Silverlight vs Flex

16 02 2009

The Silverlight vs Flex argument is hillarious!

We’ve got a statement from Adobe’s CFO here on Silverlight. Personally I think that the CFO wasn’t the best person to comment on Silverlight, but hey, maybe we got an insight into Adobe’s non-censored attitude to Silverlight. 

We’ve got a response from Tim Sneath, a Silverlight evangilist from Microsoft.

We’ve got a debate with an MS evangilist vs an Adobe evangilist. (To be fair to Silverlight, the MS guy seems like he’s a fish out of water. He starts off with a great argument about competition making us better developers, and ends up floundering).

If you ask me, Adobe needs to fix the perception that most developers have that Flash simply sux. 

The problem is, that for years, the Flash platform was only accessible to those freaks who understood and lived in the four dimensional world of Flash. Trying to code on multiple layers with inherited objects in respect to time and still understanding  scope was, and still is, a nightmare

 I think many web developers have poked their noses into Flash – and many developed a natural distaste for it. Those that tended towards design sometimes learned to love it (and we learned to hate them for polluting the web with horrendous Flash websites that were inaccessible and useless). Then came Flex, at a time when web apps and Web 2.0 was the wave of the future. Macromedia released an SDK that finally made the power of Flash available  (“leveragable” in biz speak) to developers who wanted to use it.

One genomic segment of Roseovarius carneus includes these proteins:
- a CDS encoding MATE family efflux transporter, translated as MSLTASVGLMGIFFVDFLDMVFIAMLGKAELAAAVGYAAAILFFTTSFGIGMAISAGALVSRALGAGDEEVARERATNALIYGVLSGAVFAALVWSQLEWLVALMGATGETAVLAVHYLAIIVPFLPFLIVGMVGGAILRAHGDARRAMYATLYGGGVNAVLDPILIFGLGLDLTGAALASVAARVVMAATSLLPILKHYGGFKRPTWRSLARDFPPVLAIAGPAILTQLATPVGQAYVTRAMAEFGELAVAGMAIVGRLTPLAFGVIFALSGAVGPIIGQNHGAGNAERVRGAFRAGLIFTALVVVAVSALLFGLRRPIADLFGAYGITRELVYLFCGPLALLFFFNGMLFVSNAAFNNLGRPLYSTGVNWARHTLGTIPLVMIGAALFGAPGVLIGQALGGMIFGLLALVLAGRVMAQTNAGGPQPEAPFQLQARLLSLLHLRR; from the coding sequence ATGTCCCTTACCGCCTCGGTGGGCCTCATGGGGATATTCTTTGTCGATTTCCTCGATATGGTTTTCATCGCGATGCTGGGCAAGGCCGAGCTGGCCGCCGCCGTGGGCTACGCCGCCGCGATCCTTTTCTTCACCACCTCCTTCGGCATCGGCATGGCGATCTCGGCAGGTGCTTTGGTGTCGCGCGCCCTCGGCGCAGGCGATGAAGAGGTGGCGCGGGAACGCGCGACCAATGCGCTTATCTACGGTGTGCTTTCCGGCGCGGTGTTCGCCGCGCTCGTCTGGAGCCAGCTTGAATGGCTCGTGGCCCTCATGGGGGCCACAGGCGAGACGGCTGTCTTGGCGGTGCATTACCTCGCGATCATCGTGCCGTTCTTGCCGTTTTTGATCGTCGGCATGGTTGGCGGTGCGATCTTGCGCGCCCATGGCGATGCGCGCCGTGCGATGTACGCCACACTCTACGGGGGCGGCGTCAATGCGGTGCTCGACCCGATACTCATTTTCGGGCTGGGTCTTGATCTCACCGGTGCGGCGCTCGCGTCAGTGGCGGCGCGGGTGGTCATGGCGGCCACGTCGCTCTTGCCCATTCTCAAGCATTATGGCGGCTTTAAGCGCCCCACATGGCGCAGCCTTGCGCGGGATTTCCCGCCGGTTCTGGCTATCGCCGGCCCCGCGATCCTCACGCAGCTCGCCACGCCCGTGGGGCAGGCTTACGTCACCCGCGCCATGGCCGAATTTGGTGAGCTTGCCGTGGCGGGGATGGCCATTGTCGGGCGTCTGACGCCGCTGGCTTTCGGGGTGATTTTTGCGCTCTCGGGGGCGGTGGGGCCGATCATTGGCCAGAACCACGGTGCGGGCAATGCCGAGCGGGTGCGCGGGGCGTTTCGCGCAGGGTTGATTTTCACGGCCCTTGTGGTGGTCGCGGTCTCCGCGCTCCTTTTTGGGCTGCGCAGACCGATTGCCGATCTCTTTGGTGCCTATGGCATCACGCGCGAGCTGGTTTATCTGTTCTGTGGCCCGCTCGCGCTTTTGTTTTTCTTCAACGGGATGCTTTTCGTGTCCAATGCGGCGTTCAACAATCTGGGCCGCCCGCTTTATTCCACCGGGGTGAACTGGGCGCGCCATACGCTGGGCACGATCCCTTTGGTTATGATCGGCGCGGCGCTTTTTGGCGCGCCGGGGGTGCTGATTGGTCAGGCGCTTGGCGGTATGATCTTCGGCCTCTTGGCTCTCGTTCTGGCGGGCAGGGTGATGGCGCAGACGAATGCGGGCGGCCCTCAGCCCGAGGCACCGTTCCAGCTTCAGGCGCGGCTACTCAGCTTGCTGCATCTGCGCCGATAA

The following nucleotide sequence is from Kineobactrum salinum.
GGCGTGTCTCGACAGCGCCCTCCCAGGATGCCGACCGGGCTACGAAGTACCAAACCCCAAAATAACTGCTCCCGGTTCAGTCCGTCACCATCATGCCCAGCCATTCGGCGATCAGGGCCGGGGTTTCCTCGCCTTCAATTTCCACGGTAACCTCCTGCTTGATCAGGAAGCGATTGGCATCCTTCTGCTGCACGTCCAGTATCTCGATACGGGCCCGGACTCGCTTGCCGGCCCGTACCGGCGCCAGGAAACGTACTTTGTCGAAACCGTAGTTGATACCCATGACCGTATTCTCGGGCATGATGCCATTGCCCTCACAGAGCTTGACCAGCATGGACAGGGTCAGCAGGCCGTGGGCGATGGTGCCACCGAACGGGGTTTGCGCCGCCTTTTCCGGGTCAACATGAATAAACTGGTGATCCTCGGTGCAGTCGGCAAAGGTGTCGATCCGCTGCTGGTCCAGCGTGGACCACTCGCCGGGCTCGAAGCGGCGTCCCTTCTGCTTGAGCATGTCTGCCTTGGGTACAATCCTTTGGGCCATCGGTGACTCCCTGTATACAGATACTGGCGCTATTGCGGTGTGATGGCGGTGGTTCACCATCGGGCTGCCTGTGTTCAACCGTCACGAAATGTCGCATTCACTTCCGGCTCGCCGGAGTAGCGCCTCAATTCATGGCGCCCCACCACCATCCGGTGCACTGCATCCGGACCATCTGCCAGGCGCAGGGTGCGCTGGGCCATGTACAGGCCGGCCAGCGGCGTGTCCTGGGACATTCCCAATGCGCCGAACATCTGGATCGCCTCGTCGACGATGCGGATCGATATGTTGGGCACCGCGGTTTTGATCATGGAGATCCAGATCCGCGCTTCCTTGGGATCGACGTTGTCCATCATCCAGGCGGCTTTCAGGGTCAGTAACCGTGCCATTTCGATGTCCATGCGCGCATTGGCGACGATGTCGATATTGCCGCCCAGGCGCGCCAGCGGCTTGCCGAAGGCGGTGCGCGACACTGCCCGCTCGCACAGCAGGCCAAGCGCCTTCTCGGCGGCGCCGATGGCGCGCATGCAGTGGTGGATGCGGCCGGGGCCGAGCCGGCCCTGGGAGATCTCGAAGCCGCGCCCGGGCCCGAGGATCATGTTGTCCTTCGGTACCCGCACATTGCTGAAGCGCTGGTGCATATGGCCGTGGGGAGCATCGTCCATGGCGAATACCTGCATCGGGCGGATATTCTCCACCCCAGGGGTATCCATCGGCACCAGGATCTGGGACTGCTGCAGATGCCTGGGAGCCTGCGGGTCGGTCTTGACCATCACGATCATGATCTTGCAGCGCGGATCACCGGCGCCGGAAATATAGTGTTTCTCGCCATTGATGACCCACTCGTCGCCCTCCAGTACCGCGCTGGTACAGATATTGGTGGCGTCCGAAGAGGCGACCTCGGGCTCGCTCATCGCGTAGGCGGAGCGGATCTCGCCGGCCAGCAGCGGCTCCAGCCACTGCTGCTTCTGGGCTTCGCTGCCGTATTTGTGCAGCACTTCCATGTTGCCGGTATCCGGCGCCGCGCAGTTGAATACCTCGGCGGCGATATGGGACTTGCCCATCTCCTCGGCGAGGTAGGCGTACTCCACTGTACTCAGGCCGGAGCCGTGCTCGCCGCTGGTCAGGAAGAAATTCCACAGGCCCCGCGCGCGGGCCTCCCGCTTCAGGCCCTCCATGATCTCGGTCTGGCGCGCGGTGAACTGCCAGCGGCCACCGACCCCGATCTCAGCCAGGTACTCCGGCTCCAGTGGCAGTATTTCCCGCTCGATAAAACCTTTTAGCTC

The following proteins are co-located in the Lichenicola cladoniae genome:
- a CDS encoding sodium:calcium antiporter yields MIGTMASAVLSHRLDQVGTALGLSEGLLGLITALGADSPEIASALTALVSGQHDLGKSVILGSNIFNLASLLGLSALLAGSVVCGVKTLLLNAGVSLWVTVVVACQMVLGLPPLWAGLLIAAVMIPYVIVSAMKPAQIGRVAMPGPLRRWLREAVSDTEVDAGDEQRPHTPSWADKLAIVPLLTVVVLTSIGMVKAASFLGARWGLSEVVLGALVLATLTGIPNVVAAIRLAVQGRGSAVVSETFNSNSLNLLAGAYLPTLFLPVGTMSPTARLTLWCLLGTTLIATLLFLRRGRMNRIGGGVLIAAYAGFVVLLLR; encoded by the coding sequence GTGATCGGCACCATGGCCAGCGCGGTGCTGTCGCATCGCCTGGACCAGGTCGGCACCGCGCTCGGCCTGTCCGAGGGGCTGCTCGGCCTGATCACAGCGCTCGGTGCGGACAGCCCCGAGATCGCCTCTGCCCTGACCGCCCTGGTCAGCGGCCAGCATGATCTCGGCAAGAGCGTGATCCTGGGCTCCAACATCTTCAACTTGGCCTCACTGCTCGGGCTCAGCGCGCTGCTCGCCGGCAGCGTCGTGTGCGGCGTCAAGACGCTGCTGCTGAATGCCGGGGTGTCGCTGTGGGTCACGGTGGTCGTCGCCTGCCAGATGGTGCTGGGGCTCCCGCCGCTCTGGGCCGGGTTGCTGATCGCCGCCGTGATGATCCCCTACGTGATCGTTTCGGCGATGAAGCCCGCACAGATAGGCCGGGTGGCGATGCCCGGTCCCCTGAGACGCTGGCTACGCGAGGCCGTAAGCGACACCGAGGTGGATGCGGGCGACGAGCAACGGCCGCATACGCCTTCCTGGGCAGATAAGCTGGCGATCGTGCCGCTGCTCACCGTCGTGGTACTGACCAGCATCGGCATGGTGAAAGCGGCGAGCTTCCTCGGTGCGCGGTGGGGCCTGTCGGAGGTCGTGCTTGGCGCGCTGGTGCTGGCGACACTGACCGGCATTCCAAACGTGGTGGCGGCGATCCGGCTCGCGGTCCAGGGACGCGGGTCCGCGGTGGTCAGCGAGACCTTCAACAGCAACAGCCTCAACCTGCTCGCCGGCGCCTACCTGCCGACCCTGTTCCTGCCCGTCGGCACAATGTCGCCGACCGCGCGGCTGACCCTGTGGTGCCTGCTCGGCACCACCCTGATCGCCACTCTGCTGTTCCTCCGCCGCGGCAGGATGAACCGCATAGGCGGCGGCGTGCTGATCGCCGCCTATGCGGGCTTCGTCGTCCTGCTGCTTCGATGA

Microsoft, on the other hand, have wowed developers ever since they took Java made .NET.  Managed code – with the ever evolving C# – allows us  developers to write pure object oriented code from web sites to windows applications. And thank god. I mean, I don’t have much interest in OS programming or the kernel. I’ll let others specialise in that. I’m interested in engaging, interactive applications, in whichever form they take.

Let’s get back to basics. Adobe specialises in cross platform solutions. Microsoft have a vested interest in Windows. 

Adobe has flash advocates (I’m using this term from now on) who were pre Flex (ewww), and post Flex (like me). Microsoft has .NET evangilists. Actually, I’m a good example, cause I’m both. I trained in Computer Science at university. I worked mainly with Java on Solaris machines. When I finished uni, I wanted to write software that people would use. I started with the web because of it’s reach, and have been focused on it ever since.  So now I write Flex and AIR apps that interface with .NET, and I’m happy to look at other RIA technologies as long as they

  • Compile (I’m sorry, but I like the portability of compiled code); 
  • Allow for OO programming (Yes, AS3 is OO – close enough anyhow); and
  • Are portable; and
  • Are accessible.

I think the issue between Flash & Silverlight is all this use of “Company X” evangilist business. Too many religious connotations. No wonder there’s so much passion in this argument. Everyone’s drawing lines in the sand. WTF? Anyone heard of software architecture? The goal is to understand as many technologies as possible to create the best solution for the client – whoever they may be. The platform is just a means to an end. We’ve got to constantly weigh up the options from all sides to create the right system at the right time.  

I’m giving myself a task. Over the coming months, I’m going to investigate Silverlight further, now that v2 allows me to code the frontend in C#, and because .NET 4.0 is looking to integrate the client and server within the single code base. As I go through it, I’m going to post my findings here, for those who want the quasi-objective truth.



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